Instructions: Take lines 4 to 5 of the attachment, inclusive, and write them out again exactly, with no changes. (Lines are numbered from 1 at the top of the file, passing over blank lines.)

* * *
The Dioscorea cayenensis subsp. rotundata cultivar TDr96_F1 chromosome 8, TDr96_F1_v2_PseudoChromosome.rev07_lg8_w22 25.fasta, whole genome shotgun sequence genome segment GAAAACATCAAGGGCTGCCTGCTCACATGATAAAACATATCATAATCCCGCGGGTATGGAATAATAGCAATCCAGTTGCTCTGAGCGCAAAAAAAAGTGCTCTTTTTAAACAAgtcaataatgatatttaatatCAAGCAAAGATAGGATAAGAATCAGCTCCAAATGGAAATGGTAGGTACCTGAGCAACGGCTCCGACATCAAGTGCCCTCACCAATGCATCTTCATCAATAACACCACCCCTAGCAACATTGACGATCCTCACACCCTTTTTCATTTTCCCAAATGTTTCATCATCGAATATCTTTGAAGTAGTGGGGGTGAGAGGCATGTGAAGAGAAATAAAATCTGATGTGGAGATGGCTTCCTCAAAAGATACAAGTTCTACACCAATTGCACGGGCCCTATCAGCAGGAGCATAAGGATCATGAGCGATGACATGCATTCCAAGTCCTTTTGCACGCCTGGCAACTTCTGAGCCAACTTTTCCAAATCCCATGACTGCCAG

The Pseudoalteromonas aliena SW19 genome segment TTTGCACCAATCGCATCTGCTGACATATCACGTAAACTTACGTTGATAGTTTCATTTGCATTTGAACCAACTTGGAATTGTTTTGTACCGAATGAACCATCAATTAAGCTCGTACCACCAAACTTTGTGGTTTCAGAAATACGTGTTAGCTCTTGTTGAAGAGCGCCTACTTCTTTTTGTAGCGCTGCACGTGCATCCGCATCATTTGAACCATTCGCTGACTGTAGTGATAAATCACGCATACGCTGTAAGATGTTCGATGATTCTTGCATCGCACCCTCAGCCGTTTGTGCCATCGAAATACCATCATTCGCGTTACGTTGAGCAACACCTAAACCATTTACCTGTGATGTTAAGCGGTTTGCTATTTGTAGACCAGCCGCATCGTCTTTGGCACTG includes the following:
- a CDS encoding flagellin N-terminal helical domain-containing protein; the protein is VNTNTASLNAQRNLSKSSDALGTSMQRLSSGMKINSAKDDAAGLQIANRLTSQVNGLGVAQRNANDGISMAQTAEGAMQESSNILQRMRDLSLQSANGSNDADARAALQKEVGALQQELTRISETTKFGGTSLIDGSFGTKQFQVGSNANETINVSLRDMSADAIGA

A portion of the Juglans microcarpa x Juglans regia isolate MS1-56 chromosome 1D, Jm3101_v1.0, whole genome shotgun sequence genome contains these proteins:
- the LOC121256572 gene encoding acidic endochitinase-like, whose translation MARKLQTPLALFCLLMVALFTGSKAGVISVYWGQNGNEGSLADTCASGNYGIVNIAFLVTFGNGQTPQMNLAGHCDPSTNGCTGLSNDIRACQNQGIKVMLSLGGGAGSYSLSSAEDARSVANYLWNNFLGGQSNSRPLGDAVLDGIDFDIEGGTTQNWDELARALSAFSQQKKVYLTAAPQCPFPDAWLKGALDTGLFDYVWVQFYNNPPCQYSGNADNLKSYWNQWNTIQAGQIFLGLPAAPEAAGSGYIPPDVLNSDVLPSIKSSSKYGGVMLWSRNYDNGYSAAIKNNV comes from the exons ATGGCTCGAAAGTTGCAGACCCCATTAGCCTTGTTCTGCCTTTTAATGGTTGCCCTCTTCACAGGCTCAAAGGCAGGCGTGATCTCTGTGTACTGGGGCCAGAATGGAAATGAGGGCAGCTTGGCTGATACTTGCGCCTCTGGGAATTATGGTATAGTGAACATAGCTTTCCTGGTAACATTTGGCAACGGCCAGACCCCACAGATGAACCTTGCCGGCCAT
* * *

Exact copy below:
A portion of the Juglans microcarpa x Juglans regia isolate MS1-56 chromosome 1D, Jm3101_v1.0, whole genome shotgun sequence genome contains these proteins:
- the LOC121256572 gene encoding acidic endochitinase-like, whose translation MARKLQTPLALFCLLMVALFTGSKAGVISVYWGQNGNEGSLADTCASGNYGIVNIAFLVTFGNGQTPQMNLAGHCDPSTNGCTGLSNDIRACQNQGIKVMLSLGGGAGSYSLSSAEDARSVANYLWNNFLGGQSNSRPLGDAVLDGIDFDIEGGTTQNWDELARALSAFSQQKKVYLTAAPQCPFPDAWLKGALDTGLFDYVWVQFYNNPPCQYSGNADNLKSYWNQWNTIQAGQIFLGLPAAPEAAGSGYIPPDVLNSDVLPSIKSSSKYGGVMLWSRNYDNGYSAAIKNNV comes from the exons ATGGCTCGAAAGTTGCAGACCCCATTAGCCTTGTTCTGCCTTTTAATGGTTGCCCTCTTCACAGGCTCAAAGGCAGGCGTGATCTCTGTGTACTGGGGCCAGAATGGAAATGAGGGCAGCTTGGCTGATACTTGCGCCTCTGGGAATTATGGTATAGTGAACATAGCTTTCCTGGTAACATTTGGCAACGGCCAGACCCCACAGATGAACCTTGCCGGCCAT